Going Down and Up
I walk down into the festival drums
picking my feet up around the snakes
who bask near the backbeat until
I go alone in a grove of thumps.
The thuds fill with vocal light. I
slide along an iridescent wave
of quick skin rubbed against
a cylinder of sound. Ta Ka De Me
Ta Ka De Me The hiccups of heat
stop when I am three-quarters
of the way down in the ground,
so I know I will have to corkscrew
my way out again. First I will
have to climb back through
my senses and up inside my shirt
in time to put on a straight face
once the music stops
then keep my silence
afterward since this is nowhere
near the end of the ascent.
Review by Lynn Otto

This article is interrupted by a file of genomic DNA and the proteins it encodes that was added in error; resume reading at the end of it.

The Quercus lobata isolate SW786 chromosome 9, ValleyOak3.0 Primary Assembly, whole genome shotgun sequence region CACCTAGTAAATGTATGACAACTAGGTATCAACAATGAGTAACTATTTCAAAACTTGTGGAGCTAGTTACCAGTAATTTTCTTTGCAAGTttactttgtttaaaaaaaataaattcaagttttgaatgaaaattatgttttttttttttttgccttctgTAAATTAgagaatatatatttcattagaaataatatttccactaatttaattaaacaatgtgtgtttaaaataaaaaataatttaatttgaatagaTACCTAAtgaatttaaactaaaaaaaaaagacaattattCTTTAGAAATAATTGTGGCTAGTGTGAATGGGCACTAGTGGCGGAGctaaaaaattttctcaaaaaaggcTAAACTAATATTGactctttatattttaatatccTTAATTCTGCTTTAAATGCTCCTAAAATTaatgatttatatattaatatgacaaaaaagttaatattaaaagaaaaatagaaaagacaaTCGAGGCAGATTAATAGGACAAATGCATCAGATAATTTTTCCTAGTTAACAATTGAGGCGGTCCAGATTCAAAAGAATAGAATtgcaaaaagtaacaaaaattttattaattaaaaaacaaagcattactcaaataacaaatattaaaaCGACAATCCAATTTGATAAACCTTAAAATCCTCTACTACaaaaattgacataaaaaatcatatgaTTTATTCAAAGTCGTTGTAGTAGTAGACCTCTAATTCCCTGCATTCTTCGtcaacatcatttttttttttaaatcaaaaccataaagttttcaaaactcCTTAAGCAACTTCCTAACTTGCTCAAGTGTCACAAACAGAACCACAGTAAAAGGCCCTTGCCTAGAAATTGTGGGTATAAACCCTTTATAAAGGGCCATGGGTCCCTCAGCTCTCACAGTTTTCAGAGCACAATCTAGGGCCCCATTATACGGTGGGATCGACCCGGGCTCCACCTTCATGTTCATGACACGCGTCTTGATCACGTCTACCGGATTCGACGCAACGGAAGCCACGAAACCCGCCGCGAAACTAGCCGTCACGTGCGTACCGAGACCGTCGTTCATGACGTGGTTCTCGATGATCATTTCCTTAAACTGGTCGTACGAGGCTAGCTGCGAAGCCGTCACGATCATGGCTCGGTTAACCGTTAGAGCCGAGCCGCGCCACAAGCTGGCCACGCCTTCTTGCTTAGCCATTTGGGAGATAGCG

Lind’s “Going Down and Up” made me think about how I respond to music—how physical I feel—out of my head and into my body. The poem takes that sense of being physically grounded even further—“three-quarters / of the way down in the ground.” I looked up “Ta Ka De Me” to see if it was a different language or a line from a song, and found “Takadimi” in Wikipedia: “a system devised . . . in 1996 in order to teach rhythm skills.” I might have chosen some way to communicate rhythm that was more universally understood, but maybe a lot more people than I realize know what this means, or maybe I should say they know what it doesn’t mean, for it does give a strong sense of rhythm; it’s just that, for me, it also raised irrelevant questions. Moving on, the poem explores something I don’t think I’ve ever read about—the reverse transition—this time from a physical, musical realm to a masked (“put on a straight face”), silent realm—kind of sad, but a very cool subject for a poem. I don’t know what to make of the poem’s reasoning: “since this is nowhere / near the end of the ascent,” though I like that line break a lot!